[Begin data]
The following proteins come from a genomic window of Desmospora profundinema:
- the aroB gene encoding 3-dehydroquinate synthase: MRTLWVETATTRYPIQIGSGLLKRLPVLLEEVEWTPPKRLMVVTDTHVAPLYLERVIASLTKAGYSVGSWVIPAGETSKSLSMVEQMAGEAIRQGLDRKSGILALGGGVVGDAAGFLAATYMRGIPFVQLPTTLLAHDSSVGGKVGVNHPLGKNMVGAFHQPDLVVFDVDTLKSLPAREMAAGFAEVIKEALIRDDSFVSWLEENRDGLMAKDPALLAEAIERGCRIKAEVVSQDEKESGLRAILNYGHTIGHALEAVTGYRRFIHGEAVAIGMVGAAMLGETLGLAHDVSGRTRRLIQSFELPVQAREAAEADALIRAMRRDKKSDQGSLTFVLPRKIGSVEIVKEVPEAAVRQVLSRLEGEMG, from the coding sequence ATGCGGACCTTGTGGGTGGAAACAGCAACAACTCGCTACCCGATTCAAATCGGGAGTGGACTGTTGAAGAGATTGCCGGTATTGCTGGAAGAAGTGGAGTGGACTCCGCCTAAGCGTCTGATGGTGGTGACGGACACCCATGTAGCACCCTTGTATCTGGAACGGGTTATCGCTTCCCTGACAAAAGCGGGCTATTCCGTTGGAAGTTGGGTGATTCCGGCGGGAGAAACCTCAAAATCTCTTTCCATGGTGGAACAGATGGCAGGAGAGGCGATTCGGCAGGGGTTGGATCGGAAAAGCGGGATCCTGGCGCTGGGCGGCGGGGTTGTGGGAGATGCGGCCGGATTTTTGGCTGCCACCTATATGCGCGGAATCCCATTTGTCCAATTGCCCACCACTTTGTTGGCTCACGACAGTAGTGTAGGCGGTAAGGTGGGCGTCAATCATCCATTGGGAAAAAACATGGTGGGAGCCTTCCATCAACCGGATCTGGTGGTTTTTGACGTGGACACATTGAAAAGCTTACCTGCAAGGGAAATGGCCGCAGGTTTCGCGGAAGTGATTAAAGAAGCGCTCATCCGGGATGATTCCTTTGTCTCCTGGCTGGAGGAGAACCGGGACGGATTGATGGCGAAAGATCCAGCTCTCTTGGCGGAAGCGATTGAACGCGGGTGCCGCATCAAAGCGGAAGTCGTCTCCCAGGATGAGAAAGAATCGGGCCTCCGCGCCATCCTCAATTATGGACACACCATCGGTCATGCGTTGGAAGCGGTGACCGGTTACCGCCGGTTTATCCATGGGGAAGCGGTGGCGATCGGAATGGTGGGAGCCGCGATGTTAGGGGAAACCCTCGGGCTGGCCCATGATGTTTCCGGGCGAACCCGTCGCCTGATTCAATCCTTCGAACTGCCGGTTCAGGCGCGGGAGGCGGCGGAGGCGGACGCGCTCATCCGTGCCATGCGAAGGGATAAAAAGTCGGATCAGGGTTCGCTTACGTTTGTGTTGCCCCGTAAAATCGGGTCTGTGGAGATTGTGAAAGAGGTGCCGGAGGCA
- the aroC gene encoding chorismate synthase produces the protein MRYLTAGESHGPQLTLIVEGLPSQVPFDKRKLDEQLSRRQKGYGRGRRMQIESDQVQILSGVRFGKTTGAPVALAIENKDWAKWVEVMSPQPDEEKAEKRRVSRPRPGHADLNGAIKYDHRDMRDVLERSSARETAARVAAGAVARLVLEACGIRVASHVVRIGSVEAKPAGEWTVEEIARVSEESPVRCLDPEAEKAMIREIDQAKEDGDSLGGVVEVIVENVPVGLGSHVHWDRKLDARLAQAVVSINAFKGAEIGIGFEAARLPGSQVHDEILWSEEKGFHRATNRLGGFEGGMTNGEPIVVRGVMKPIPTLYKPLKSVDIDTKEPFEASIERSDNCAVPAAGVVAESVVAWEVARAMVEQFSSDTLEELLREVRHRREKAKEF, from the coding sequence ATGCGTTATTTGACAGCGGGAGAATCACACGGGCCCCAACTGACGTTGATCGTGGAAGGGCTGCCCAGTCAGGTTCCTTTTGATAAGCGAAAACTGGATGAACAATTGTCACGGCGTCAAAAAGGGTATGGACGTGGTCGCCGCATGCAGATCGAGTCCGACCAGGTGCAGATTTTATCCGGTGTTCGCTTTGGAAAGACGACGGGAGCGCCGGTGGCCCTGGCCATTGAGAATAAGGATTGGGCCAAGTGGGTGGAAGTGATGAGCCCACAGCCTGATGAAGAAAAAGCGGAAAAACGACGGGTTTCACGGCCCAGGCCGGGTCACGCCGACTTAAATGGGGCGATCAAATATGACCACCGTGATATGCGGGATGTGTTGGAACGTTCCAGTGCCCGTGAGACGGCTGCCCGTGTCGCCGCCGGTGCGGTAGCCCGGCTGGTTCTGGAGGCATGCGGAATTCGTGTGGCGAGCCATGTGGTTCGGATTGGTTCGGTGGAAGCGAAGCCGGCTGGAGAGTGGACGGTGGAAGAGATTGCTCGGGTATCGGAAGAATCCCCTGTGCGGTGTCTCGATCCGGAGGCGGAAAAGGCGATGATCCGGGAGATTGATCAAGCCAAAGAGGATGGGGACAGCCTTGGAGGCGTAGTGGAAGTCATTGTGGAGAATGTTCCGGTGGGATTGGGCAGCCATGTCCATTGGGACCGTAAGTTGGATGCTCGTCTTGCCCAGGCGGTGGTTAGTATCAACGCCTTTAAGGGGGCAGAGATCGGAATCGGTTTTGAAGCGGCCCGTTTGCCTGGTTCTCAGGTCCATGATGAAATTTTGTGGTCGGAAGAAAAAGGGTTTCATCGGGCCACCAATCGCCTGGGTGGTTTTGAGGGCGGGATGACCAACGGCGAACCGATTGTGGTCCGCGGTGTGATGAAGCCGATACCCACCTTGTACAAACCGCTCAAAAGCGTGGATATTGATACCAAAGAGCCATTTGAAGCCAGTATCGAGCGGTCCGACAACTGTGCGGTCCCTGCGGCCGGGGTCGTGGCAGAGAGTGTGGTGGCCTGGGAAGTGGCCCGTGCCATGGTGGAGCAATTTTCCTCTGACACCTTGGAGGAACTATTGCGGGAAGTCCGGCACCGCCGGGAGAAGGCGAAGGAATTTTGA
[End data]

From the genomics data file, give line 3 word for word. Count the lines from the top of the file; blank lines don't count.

- the aroC gene encoding chorismate synthase produces the protein MRYLTAGESHGPQLTLIVEGLPSQVPFDKRKLDEQLSRRQKGYGRGRRMQIESDQVQILSGVRFGKTTGAPVALAIENKDWAKWVEVMSPQPDEEKAEKRRVSRPRPGHADLNGAIKYDHRDMRDVLERSSARETAARVAAGAVARLVLEACGIRVASHVVRIGSVEAKPAGEWTVEEIARVSEESPVRCLDPEAEKAMIREIDQAKEDGDSLGGVVEVIVENVPVGLGSHVHWDRKLDARLAQAVVSINAFKGAEIGIGFEAARLPGSQVHDEILWSEEKGFHRATNRLGGFEGGMTNGEPIVVRGVMKPIPTLYKPLKSVDIDTKEPFEASIERSDNCAVPAAGVVAESVVAWEVARAMVEQFSSDTLEELLREVRHRREKAKEF, from the coding sequence ATGCGTTATTTGACAGCGGGAGAATCACACGGGCCCCAACTGACGTTGATCGTGGAAGGGCTGCCCAGTCAGGTTCCTTTTGATAAGCGAAAACTGGATGAACAATTGTCACGGCGTCAAAAAGGGTATGGACGTGGTCGCCGCATGCAGATCGAGTCCGACCAGGTGCAGATTTTATCCGGTGTTCGCTTTGGAAAGACGACGGGAGCGCCGGTGGCCCTGGCCATTGAGAATAAGGATTGGGCCAAGTGGGTGGAAGTGATGAGCCCACAGCCTGATGAAGAAAAAGCGGAAAAACGACGGGTTTCACGGCCCAGGCCGGGTCACGCCGACTTAAATGGGGCGATCAAATATGACCACCGTGATATGCGGGATGTGTTGGAACGTTCCAGTGCCCGTGAGACGGCTGCCCGTGTCGCCGCCGGTGCGGTAGCCCGGCTGGTTCTGGAGGCATGCGGAATTCGTGTGGCGAGCCATGTGGTTCGGATTGGTTCGGTGGAAGCGAAGCCGGCTGGAGAGTGGACGGTGGAAGAGATTGCTCGGGTATCGGAAGAATCCCCTGTGCGGTGTCTCGATCCGGAGGCGGAAAAGGCGATGATCCGGGAGATTGATCAAGCCAAAGAGGATGGGGACAGCCTTGGAGGCGTAGTGGAAGTCATTGTGGAGAATGTTCCGGTGGGATTGGGCAGCCATGTCCATTGGGACCGTAAGTTGGATGCTCGTCTTGCCCAGGCGGTGGTTAGTATCAACGCCTTTAAGGGGGCAGAGATCGGAATCGGTTTTGAAGCGGCCCGTTTGCCTGGTTCTCAGGTCCATGATGAAATTTTGTGGTCGGAAGAAAAAGGGTTTCATCGGGCCACCAATCGCCTGGGTGGTTTTGAGGGCGGGATGACCAACGGCGAACCGATTGTGGTCCGCGGTGTGATGAAGCCGATACCCACCTTGTACAAACCGCTCAAAAGCGTGGATATTGATACCAAAGAGCCATTTGAAGCCAGTATCGAGCGGTCCGACAACTGTGCGGTCCCTGCGGCCGGGGTCGTGGCAGAGAGTGTGGTGGCCTGGGAAGTGGCCCGTGCCATGGTGGAGCAATTTTCCTCTGACACCTTGGAGGAACTATTGCGGGAAGTCCGGCACCGCCGGGAGAAGGCGAAGGAATTTTGA